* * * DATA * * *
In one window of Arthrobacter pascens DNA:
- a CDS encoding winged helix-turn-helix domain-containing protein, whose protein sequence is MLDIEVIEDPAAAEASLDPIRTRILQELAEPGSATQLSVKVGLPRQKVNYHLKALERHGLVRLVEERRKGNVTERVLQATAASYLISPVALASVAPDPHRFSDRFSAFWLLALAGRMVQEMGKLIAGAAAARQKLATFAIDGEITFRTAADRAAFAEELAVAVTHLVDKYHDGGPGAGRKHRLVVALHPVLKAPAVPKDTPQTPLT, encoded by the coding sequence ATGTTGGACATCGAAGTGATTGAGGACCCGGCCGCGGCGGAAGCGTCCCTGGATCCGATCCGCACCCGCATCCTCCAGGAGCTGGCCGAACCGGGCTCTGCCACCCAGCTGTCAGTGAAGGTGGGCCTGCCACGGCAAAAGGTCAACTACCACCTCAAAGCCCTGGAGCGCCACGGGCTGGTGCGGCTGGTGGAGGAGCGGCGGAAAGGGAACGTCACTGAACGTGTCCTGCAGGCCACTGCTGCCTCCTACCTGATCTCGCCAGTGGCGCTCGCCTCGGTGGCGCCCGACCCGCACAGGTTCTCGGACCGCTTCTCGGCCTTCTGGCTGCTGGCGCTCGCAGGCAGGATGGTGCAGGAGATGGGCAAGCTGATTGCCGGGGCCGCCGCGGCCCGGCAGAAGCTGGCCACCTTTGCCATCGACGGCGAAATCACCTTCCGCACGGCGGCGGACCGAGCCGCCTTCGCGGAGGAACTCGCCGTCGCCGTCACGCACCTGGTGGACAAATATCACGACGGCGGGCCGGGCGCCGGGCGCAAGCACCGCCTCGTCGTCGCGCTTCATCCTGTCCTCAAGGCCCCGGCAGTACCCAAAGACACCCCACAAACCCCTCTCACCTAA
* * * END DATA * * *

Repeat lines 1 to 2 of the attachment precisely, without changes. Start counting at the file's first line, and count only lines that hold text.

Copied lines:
In one window of Arthrobacter pascens DNA:
- a CDS encoding winged helix-turn-helix domain-containing protein, whose protein sequence is MLDIEVIEDPAAAEASLDPIRTRILQELAEPGSATQLSVKVGLPRQKVNYHLKALERHGLVRLVEERRKGNVTERVLQATAASYLISPVALASVAPDPHRFSDRFSAFWLLALAGRMVQEMGKLIAGAAAARQKLATFAIDGEITFRTAADRAAFAEELAVAVTHLVDKYHDGGPGAGRKHRLVVALHPVLKAPAVPKDTPQTPLT, encoded by the coding sequence ATGTTGGACATCGAAGTGATTGAGGACCCGGCCGCGGCGGAAGCGTCCCTGGATCCGATCCGCACCCGCATCCTCCAGGAGCTGGCCGAACCGGGCTCTGCCACCCAGCTGTCAGTGAAGGTGGGCCTGCCACGGCAAAAGGTCAACTACCACCTCAAAGCCCTGGAGCGCCACGGGCTGGTGCGGCTGGTGGAGGAGCGGCGGAAAGGGAACGTCACTGAACGTGTCCTGCAGGCCACTGCTGCCTCCTACCTGATCTCGCCAGTGGCGCTCGCCTCGGTGGCGCCCGACCCGCACAGGTTCTCGGACCGCTTCTCGGCCTTCTGGCTGCTGGCGCTCGCAGGCAGGATGGTGCAGGAGATGGGCAAGCTGATTGCCGGGGCCGCCGCGGCCCGGCAGAAGCTGGCCACCTTTGCCATCGACGGCGAAATCACCTTCCGCACGGCGGCGGACCGAGCCGCCTTCGCGGAGGAACTCGCCGTCGCCGTCACGCACCTGGTGGACAAATATCACGACGGCGGGCCGGGCGCCGGGCGCAAGCACCGCCTCGTCGTCGCGCTTCATCCTGTCCTCAAGGCCCCGGCAGTACCCAAAGACACCCCACAAACCCCTCTCACCTAA